Sunday, December 13, 2015

New Study Looks at Ribosome Evolution Over the Last 3.8 Billion Years

NASA-funded researchers at the Georgia Institute of Technology are tapping information found in the cells of all life on Earth, and using it to trace life's evolution. They have learned that life is a master stenographer - writing, rewriting and recording its history in elaborate biological structures.

Some of the keys to unlocking the origin of life lie encrypted in the ribosome, life's oldest and most universal assembly of molecules. Today's ribosome converts genetic information (RNA) into proteins that carry out various functions in an organism. But the ribosome itself has changed over time. Its history shows how simple molecules joined forces to invent biology, and its current structure records ancient biological processes that occurred at the root of the Tree of Life, some 3.8 billion years ago.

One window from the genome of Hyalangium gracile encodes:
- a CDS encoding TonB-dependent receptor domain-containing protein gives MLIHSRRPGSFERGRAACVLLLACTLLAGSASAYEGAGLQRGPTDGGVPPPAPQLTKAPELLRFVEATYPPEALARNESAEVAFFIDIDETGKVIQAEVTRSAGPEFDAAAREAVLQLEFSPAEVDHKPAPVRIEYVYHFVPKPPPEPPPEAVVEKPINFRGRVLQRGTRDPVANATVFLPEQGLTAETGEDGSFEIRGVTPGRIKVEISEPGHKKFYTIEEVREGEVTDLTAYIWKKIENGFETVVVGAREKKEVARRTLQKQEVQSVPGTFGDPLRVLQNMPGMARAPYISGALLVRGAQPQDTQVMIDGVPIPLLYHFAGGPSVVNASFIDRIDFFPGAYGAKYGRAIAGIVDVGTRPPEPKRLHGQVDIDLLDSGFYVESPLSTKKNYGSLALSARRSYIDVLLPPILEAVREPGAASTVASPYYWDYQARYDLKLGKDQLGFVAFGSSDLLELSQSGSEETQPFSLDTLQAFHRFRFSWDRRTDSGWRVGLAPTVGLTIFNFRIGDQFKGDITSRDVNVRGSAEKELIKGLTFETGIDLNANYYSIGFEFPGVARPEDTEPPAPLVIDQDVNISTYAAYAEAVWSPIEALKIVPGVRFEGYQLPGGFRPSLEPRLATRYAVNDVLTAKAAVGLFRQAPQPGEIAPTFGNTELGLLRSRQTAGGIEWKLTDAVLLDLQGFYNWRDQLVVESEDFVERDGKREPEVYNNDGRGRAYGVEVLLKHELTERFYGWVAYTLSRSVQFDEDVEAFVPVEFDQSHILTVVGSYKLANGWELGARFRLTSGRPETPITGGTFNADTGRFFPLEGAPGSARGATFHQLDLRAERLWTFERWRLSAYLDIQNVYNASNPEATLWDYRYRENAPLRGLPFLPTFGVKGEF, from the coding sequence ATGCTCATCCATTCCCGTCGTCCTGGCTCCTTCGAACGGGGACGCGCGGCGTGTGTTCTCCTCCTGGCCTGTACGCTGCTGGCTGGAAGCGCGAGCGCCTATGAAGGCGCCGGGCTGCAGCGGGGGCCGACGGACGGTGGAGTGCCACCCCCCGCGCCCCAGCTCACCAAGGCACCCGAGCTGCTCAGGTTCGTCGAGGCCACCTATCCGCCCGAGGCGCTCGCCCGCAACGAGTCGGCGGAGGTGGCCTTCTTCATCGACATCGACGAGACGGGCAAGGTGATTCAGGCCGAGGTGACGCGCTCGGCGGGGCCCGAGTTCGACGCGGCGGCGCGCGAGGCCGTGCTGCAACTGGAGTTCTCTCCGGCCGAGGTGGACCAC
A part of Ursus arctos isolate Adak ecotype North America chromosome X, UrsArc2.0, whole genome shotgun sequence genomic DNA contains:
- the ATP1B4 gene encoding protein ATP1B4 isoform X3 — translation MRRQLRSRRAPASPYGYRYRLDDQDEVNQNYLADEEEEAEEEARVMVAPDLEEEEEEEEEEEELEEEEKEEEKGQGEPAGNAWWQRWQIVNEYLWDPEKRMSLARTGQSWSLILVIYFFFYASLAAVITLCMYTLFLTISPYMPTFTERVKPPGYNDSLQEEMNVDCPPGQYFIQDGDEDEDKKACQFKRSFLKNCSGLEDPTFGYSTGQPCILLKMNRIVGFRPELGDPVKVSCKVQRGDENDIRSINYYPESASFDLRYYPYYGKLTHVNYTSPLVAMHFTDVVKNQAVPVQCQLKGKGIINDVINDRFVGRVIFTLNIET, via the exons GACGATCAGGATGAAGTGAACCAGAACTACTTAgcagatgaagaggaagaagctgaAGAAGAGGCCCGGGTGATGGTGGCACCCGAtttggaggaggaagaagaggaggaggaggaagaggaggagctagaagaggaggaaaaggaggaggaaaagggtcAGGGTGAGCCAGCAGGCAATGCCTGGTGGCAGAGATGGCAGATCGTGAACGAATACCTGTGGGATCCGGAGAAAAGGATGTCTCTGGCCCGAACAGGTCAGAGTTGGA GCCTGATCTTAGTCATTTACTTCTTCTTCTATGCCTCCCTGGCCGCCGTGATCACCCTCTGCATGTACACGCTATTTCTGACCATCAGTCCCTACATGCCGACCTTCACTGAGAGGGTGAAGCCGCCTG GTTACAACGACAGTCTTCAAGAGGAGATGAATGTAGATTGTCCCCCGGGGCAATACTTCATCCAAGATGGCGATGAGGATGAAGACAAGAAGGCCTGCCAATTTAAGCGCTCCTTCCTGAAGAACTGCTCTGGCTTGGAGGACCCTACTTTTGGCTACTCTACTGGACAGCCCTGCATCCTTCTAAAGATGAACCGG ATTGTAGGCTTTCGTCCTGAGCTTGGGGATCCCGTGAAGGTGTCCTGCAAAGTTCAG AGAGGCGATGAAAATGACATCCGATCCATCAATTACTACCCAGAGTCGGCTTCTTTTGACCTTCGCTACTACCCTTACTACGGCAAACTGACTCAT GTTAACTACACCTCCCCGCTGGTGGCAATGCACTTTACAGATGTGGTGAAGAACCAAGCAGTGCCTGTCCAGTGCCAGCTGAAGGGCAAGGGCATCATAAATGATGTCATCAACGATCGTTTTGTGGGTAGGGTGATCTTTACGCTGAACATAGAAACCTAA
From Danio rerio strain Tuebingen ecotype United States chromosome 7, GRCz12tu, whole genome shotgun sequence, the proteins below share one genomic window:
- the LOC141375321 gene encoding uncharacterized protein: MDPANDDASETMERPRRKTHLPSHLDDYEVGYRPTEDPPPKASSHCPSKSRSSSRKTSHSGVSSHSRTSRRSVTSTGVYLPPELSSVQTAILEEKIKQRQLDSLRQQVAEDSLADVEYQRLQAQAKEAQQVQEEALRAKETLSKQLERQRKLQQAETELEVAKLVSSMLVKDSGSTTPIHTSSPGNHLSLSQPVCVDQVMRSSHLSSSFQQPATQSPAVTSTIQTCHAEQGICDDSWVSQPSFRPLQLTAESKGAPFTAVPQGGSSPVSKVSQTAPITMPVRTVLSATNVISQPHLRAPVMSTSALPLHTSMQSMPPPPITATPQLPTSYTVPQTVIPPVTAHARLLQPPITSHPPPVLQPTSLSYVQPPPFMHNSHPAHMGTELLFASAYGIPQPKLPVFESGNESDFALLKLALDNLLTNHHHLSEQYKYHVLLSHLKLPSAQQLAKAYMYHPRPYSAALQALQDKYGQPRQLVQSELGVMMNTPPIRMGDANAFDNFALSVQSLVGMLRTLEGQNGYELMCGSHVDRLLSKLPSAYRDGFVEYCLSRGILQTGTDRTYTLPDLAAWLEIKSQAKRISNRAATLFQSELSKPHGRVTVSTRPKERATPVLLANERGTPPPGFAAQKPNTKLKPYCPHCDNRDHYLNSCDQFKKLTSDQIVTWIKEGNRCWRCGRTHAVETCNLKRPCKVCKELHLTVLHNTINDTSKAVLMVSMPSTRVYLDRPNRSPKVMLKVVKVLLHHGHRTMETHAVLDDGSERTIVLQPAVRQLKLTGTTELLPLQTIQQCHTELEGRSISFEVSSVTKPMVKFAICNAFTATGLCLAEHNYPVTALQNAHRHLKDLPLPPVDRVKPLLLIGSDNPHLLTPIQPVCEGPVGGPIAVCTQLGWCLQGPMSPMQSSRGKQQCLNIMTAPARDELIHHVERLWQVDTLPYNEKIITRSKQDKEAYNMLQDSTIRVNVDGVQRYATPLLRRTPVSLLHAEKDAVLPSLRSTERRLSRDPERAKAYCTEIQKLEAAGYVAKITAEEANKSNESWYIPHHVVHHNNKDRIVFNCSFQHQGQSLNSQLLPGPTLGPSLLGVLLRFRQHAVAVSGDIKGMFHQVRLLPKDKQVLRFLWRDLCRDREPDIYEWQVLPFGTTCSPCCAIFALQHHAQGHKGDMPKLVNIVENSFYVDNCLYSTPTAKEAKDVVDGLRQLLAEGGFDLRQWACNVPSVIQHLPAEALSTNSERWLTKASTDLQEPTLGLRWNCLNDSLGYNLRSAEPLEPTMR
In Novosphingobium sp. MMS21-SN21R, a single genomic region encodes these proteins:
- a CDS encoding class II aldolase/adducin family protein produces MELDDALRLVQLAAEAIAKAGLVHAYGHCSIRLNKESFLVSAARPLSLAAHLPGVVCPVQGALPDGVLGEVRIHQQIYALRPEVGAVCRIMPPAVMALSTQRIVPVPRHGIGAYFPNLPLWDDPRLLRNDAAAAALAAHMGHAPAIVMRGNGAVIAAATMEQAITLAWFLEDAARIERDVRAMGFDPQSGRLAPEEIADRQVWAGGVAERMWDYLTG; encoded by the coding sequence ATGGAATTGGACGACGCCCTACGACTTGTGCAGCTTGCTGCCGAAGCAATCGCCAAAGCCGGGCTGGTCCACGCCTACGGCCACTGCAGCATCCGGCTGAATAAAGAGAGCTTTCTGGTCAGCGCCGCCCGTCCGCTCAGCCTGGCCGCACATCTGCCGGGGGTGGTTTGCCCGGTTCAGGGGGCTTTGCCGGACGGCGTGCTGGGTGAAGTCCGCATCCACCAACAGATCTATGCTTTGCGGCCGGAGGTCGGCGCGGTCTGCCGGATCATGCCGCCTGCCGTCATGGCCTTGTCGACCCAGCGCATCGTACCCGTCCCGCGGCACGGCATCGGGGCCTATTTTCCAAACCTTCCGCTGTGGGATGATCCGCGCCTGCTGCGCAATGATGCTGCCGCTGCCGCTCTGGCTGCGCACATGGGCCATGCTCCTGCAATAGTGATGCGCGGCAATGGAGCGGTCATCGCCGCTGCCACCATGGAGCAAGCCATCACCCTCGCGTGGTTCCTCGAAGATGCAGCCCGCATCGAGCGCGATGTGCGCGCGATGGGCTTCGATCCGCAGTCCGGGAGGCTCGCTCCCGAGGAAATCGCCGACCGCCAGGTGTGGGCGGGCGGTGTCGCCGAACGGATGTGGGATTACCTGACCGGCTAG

By examining variations in the ribosomal RNA contained in modern cells, scientists can visualize the timeline of life far back in history, elucidating molecular structures, reactions and events near the biochemical origins of life.

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